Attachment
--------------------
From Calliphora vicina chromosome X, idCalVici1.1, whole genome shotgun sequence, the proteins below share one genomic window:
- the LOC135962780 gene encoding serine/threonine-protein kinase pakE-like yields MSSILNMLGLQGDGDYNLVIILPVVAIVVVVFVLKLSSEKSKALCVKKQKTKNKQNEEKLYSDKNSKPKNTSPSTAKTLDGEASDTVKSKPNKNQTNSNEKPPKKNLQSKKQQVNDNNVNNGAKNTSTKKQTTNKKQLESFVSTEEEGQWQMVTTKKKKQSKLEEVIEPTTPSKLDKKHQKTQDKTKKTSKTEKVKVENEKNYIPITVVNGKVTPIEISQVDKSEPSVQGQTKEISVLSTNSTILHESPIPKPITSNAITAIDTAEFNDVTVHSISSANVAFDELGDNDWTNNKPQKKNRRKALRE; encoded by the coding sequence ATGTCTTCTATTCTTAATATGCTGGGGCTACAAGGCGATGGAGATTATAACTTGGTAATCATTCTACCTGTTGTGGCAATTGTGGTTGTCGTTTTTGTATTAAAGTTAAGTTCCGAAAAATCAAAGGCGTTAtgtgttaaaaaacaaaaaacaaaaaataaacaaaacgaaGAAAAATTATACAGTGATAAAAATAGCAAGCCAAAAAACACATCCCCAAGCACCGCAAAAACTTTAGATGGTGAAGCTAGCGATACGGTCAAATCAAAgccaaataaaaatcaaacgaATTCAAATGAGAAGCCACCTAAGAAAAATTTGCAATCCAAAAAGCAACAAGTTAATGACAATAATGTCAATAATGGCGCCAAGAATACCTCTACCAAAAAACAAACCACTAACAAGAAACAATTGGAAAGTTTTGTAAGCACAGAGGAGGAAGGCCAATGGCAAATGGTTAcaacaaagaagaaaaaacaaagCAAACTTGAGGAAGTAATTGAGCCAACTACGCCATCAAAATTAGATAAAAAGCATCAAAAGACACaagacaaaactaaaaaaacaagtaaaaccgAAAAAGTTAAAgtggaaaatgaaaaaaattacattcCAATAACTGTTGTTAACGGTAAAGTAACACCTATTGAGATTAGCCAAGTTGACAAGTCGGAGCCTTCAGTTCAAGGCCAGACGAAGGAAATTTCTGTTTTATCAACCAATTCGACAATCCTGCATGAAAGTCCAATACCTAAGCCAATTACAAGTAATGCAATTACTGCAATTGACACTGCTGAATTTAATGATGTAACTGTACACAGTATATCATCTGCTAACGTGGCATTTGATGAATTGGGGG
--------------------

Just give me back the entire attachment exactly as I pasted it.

From Calliphora vicina chromosome X, idCalVici1.1, whole genome shotgun sequence, the proteins below share one genomic window:
- the LOC135962780 gene encoding serine/threonine-protein kinase pakE-like yields MSSILNMLGLQGDGDYNLVIILPVVAIVVVVFVLKLSSEKSKALCVKKQKTKNKQNEEKLYSDKNSKPKNTSPSTAKTLDGEASDTVKSKPNKNQTNSNEKPPKKNLQSKKQQVNDNNVNNGAKNTSTKKQTTNKKQLESFVSTEEEGQWQMVTTKKKKQSKLEEVIEPTTPSKLDKKHQKTQDKTKKTSKTEKVKVENEKNYIPITVVNGKVTPIEISQVDKSEPSVQGQTKEISVLSTNSTILHESPIPKPITSNAITAIDTAEFNDVTVHSISSANVAFDELGDNDWTNNKPQKKNRRKALRE; encoded by the coding sequence ATGTCTTCTATTCTTAATATGCTGGGGCTACAAGGCGATGGAGATTATAACTTGGTAATCATTCTACCTGTTGTGGCAATTGTGGTTGTCGTTTTTGTATTAAAGTTAAGTTCCGAAAAATCAAAGGCGTTAtgtgttaaaaaacaaaaaacaaaaaataaacaaaacgaaGAAAAATTATACAGTGATAAAAATAGCAAGCCAAAAAACACATCCCCAAGCACCGCAAAAACTTTAGATGGTGAAGCTAGCGATACGGTCAAATCAAAgccaaataaaaatcaaacgaATTCAAATGAGAAGCCACCTAAGAAAAATTTGCAATCCAAAAAGCAACAAGTTAATGACAATAATGTCAATAATGGCGCCAAGAATACCTCTACCAAAAAACAAACCACTAACAAGAAACAATTGGAAAGTTTTGTAAGCACAGAGGAGGAAGGCCAATGGCAAATGGTTAcaacaaagaagaaaaaacaaagCAAACTTGAGGAAGTAATTGAGCCAACTACGCCATCAAAATTAGATAAAAAGCATCAAAAGACACaagacaaaactaaaaaaacaagtaaaaccgAAAAAGTTAAAgtggaaaatgaaaaaaattacattcCAATAACTGTTGTTAACGGTAAAGTAACACCTATTGAGATTAGCCAAGTTGACAAGTCGGAGCCTTCAGTTCAAGGCCAGACGAAGGAAATTTCTGTTTTATCAACCAATTCGACAATCCTGCATGAAAGTCCAATACCTAAGCCAATTACAAGTAATGCAATTACTGCAATTGACACTGCTGAATTTAATGATGTAACTGTACACAGTATATCATCTGCTAACGTGGCATTTGATGAATTGGGGG